As the fourth worst snowstorm in the Denver metro's history made its way into Castle Rock last month, a group of dads were called to help save a 20-year-old horse. A group known as Dads of Castle …
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As the fourth worst snowstorm in the Denver metro's history made its way into Castle Rock last month, a group of dads were called to help save a 20-year-old horse.
A group known as Dads of Castle Rock, came together in a big way as heavy snow started falling on the evening of March 13. A call-out for help from the group's vice president, Brad Langerak, led to a search and rescue effort involving trucks, tractors and many people willing to weather the storm to help a member of the community.
Around 4:30 p.m., Langerak said he got a call for help. He said the owner of the local ranch had gone out of town on business, leaving his 24-year-old son in charge. When the young man called to report his mare had wondered off, and he could not get her back, Langerak said he decided to drive to the ranch. Before leaving, he posted a call for help to the Dads of Castle Rock Facebook page.
As he was driving, Langerak said he got stuck in snowdrifts. He realized the weather conditions were worsening, prompting him to send a warning on Facebook again that conditions were not safe.
Soon, word traveled to other ranchers and residents. Langerak said some nearby ranchers brought tractors and dug him out, along with other drivers whose vehicles had gotten stuck.
“When we got to the horse, she was laying on her side shivering,” Langerak said. “We started putting blankets on her and another wave of guys came out to help. She just kept shivering, and I really thought we were going to lose her.”
With about 15 dads surrounding the horse, Langerak said they all got to work, shoveling the snow out from around her. The men took off their coats to give her another layer of warmth.
“We had a couple from another nearby ranch come out, thankfully,” Langerak said. “We didn't know anything about horses. They were able to tell us how to position her legs and how to try and get her standing.”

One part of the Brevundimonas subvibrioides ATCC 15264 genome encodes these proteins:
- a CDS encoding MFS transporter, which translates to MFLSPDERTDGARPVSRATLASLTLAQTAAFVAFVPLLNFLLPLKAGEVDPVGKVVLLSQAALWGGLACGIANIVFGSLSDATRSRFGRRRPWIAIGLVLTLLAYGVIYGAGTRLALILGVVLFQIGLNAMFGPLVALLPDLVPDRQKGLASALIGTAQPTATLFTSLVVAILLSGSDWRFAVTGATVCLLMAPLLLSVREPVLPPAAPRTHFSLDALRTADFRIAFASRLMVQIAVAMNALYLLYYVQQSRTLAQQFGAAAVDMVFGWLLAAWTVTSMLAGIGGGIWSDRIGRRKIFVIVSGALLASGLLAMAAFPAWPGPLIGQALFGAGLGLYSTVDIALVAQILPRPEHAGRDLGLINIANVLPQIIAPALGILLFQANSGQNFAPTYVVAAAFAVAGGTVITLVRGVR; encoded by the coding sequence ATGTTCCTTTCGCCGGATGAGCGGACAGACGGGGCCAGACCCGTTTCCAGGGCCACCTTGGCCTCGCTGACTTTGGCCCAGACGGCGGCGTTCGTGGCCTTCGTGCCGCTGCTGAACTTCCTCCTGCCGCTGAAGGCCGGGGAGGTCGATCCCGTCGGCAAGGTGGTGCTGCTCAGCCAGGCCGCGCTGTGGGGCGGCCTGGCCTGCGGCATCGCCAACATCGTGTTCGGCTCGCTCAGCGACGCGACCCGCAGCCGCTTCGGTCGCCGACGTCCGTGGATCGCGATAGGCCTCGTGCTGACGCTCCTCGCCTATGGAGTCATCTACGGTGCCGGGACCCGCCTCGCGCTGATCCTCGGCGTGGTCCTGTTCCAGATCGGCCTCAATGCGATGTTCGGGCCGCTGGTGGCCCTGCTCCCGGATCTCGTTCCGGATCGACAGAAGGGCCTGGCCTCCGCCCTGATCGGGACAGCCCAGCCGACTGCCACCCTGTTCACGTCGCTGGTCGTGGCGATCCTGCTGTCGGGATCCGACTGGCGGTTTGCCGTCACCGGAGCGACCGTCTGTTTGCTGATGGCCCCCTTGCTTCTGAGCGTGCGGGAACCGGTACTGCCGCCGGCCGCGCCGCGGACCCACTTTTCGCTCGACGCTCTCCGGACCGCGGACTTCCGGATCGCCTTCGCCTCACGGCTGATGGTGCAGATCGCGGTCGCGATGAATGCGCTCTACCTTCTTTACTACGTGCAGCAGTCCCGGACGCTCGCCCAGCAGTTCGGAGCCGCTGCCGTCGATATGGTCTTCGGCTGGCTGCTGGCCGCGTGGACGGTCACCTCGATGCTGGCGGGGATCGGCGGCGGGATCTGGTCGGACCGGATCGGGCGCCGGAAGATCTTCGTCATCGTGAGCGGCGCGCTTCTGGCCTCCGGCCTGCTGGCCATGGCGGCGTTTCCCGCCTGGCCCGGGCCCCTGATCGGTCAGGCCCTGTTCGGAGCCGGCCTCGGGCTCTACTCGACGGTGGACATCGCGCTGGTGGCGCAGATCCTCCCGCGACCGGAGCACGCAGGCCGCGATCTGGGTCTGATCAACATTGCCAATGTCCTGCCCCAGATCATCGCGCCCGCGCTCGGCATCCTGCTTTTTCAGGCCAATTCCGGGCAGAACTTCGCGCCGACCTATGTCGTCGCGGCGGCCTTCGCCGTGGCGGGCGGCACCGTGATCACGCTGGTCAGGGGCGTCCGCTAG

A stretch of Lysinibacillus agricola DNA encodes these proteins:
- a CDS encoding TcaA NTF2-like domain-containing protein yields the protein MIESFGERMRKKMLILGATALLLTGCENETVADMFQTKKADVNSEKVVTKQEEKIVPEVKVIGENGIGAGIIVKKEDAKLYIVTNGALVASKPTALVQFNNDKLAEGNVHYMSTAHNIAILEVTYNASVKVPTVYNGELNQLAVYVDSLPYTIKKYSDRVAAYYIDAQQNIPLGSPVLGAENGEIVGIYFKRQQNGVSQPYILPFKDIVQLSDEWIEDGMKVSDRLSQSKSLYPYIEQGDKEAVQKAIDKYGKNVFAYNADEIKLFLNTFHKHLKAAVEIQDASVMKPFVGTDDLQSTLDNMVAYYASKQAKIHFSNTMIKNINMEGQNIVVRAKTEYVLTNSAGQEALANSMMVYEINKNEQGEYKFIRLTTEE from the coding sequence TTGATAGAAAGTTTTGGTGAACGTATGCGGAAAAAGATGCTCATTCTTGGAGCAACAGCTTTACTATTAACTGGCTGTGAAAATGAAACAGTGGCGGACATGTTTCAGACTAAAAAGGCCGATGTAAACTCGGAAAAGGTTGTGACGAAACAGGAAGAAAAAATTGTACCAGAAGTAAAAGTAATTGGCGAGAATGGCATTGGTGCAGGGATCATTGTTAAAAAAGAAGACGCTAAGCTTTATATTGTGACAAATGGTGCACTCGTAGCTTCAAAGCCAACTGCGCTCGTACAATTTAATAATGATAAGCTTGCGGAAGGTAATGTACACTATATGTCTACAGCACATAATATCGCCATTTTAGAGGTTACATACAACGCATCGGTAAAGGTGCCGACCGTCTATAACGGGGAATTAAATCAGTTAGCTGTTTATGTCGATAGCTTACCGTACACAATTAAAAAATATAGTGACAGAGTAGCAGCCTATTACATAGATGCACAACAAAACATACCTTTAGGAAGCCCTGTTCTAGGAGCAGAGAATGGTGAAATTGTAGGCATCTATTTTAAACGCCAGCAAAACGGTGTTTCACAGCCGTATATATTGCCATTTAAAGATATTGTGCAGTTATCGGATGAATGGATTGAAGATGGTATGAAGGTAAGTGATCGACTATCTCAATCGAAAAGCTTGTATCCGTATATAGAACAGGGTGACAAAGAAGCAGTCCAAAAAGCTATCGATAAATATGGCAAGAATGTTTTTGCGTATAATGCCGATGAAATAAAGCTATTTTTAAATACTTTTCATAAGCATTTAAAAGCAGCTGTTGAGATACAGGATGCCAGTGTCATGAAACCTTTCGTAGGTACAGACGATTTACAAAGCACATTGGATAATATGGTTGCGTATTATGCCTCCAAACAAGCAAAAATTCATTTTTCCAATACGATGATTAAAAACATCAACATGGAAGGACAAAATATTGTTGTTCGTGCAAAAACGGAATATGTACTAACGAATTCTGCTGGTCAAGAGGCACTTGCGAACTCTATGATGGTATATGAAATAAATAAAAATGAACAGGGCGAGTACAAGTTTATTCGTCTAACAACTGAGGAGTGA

Before long, Langerak said it was clear the horse was not going to be able to stand on her own, requiring a new plan.
“We started using the tractor to drag her through a lot of snow,” he said. “Every few feet, we had to stop and let the horse breathe, take the snow off her face and make sure she was stable.”
The process continued, Langerak said, up until about 100 feet from the barn's door. The tractor could not go any further, which required the group to pull the horse onto a tarp and work together to pull her into safety.
Once inside, Langerak said they gave her food, water and hoped that she would be OK.
It took six hours to bring the mare to safety, he said.
“In the end, we were completely gassed and tired, but we were hooting and hollering when we got that horse into the barn,” Langerak said.
While the rancher who owns the horse declined to be identified, he said he deeply appreciated how the community came together that night to save his horse.
“This is exactly what the Dads of Castle Rock is all about,” Langerak said. “There were guys I have never met before showing up, risking their lives, and risking their vehicles to save this horse. It was a remarkable experience.”
Landerak said in 2018 when the Dads of Castle Rock group was formed, it was to create a sense of community and bond. In 2019, the group became an official nonprofit with aspirations to truly help the Castle Rock community.
Besides risking their lives in the blizzard-like conditions, the Dads of Castle Rock have raised more than $170,000 over the past two years. The money, going back into the community, has been used to adopt more than 13 families at Christmas, put tires on a local mom's van, build a wheelchair ramp for an injured police officer to go camping and many more projects.
Langerak said the Dads of Castle Rock, with a Facebook following of more than 1,800, wants to be an organization the community can rely on not just for money, but for assistance when needed.
Anyone needing assistance from the local group can visit their website at www.docrco.org/.
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